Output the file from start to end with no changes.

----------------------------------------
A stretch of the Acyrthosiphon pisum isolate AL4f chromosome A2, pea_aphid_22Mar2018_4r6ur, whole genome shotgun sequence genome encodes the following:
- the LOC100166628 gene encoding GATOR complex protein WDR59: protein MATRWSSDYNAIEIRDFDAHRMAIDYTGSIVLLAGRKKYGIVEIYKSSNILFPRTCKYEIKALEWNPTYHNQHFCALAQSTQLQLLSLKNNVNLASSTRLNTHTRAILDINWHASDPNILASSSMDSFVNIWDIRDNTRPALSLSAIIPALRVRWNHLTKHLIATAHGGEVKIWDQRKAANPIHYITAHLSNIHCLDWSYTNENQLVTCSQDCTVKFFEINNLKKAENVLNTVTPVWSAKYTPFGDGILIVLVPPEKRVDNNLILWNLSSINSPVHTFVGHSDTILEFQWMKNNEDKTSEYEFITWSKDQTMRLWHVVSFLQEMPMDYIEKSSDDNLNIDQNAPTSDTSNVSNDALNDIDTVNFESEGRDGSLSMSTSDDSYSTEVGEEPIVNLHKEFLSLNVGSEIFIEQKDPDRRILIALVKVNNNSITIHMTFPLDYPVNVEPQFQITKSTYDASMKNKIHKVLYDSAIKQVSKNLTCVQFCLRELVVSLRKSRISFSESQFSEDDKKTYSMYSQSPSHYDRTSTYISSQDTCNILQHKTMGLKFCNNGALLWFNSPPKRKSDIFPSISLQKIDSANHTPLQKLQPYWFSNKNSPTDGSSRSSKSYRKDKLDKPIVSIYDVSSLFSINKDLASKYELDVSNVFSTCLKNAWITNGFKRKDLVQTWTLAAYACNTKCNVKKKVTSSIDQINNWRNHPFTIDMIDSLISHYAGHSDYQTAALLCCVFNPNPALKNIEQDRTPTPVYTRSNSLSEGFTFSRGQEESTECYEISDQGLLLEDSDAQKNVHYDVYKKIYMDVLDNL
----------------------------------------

A stretch of the Acyrthosiphon pisum isolate AL4f chromosome A2, pea_aphid_22Mar2018_4r6ur, whole genome shotgun sequence genome encodes the following:
- the LOC100166628 gene encoding GATOR complex protein WDR59: protein MATRWSSDYNAIEIRDFDAHRMAIDYTGSIVLLAGRKKYGIVEIYKSSNILFPRTCKYEIKALEWNPTYHNQHFCALAQSTQLQLLSLKNNVNLASSTRLNTHTRAILDINWHASDPNILASSSMDSFVNIWDIRDNTRPALSLSAIIPALRVRWNHLTKHLIATAHGGEVKIWDQRKAANPIHYITAHLSNIHCLDWSYTNENQLVTCSQDCTVKFFEINNLKKAENVLNTVTPVWSAKYTPFGDGILIVLVPPEKRVDNNLILWNLSSINSPVHTFVGHSDTILEFQWMKNNEDKTSEYEFITWSKDQTMRLWHVVSFLQEMPMDYIEKSSDDNLNIDQNAPTSDTSNVSNDALNDIDTVNFESEGRDGSLSMSTSDDSYSTEVGEEPIVNLHKEFLSLNVGSEIFIEQKDPDRRILIALVKVNNNSITIHMTFPLDYPVNVEPQFQITKSTYDASMKNKIHKVLYDSAIKQVSKNLTCVQFCLRELVVSLRKSRISFSESQFSEDDKKTYSMYSQSPSHYDRTSTYISSQDTCNILQHKTMGLKFCNNGALLWFNSPPKRKSDIFPSISLQKIDSANHTPLQKLQPYWFSNKNSPTDGSSRSSKSYRKDKLDKPIVSIYDVSSLFSINKDLASKYELDVSNVFSTCLKNAWITNGFKRKDLVQTWTLAAYACNTKCNVKKKVTSSIDQINNWRNHPFTIDMIDSLISHYAGHSDYQTAALLCCVFNPNPALKNIEQDRTPTPVYTRSNSLSEGFTFSRGQEESTECYEISDQGLLLEDSDAQKNVHYDVYKKIYMDVLDNL